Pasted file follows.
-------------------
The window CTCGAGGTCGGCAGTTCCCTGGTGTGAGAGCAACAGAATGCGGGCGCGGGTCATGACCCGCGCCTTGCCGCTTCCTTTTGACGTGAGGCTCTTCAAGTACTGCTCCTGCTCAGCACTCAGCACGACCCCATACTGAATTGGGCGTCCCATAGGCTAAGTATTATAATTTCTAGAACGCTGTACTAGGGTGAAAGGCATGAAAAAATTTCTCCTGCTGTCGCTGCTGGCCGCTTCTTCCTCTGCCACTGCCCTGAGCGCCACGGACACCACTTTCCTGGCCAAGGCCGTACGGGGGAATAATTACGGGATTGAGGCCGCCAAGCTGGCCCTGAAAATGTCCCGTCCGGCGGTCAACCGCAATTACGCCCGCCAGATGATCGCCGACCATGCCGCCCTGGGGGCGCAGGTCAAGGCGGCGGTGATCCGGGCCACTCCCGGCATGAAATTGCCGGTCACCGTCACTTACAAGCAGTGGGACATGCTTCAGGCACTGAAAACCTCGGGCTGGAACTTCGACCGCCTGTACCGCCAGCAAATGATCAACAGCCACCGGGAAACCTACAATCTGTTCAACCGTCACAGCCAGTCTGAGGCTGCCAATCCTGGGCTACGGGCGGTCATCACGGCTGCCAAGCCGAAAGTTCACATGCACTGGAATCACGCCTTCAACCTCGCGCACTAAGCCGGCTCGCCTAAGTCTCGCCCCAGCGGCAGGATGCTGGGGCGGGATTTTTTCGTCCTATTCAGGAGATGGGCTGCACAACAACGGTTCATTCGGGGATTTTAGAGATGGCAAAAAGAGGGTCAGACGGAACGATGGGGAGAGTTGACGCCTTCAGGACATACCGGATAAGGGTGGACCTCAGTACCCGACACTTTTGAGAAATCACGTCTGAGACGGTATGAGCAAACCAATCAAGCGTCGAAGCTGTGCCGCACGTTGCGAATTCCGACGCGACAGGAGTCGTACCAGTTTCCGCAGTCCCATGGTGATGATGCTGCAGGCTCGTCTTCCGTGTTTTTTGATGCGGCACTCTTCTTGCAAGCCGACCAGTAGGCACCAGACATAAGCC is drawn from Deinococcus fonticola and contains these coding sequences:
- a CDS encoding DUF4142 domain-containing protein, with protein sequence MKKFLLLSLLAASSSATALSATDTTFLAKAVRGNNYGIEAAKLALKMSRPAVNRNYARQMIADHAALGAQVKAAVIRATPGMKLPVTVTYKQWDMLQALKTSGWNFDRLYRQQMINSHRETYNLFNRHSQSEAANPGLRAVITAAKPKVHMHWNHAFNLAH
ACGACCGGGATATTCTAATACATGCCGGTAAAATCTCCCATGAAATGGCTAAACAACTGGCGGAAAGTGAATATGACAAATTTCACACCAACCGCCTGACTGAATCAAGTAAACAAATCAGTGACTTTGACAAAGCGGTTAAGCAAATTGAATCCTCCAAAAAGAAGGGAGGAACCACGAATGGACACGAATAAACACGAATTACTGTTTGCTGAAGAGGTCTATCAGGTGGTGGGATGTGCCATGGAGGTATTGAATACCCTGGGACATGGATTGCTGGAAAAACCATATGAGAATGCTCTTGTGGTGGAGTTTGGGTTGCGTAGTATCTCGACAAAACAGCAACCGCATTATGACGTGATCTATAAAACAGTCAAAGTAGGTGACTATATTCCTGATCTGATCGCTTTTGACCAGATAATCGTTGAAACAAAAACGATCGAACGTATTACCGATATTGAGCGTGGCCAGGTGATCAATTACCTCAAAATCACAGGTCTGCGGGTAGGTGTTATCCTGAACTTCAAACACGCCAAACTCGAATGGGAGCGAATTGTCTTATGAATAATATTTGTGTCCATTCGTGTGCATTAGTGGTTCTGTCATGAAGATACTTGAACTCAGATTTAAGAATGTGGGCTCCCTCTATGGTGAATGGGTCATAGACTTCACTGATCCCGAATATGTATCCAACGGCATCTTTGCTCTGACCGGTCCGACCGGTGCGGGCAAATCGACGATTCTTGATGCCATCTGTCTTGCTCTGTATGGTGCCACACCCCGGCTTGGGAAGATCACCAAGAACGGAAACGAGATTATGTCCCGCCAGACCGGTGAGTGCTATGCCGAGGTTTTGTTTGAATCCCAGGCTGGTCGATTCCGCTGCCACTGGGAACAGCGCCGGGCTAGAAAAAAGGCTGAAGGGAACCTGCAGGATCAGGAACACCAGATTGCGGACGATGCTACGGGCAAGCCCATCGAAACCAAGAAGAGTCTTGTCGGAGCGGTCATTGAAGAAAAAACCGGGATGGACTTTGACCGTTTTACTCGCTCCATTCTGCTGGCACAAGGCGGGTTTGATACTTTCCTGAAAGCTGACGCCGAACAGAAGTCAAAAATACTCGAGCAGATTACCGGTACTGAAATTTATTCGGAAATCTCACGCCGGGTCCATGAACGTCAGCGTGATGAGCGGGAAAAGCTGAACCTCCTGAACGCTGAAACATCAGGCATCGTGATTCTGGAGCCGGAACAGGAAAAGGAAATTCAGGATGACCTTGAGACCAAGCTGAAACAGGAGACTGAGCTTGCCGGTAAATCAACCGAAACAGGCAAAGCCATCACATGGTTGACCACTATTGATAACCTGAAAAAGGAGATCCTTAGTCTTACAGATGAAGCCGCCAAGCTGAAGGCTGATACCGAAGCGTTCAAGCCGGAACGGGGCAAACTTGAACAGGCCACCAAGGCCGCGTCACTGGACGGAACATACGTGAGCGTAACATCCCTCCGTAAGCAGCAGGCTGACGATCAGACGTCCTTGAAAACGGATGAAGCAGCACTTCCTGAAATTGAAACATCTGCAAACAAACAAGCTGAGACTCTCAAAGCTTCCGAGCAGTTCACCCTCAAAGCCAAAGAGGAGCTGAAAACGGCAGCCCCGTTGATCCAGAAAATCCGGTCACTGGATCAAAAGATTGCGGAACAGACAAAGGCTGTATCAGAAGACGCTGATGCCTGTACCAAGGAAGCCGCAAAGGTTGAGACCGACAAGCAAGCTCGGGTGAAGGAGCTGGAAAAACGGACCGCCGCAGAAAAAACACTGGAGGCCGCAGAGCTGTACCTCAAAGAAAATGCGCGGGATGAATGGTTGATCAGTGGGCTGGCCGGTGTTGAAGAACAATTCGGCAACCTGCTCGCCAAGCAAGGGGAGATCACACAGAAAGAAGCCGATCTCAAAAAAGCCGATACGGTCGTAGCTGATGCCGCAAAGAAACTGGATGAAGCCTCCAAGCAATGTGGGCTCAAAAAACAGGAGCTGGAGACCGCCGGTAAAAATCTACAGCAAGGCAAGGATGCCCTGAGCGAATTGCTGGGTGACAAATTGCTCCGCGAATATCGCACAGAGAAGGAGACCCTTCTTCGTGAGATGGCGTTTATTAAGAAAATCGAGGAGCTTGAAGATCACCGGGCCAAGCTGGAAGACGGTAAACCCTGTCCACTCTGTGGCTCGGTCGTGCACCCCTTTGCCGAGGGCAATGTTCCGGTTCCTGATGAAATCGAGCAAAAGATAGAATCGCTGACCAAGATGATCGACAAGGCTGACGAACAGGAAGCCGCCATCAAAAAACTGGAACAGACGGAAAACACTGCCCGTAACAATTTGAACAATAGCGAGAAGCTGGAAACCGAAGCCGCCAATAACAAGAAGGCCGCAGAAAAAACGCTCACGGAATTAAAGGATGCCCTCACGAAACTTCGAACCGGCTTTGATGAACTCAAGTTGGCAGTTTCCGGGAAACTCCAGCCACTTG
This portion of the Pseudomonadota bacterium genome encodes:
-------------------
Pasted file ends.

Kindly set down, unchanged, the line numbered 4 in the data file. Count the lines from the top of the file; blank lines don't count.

This portion of the Pseudomonadota bacterium genome encodes: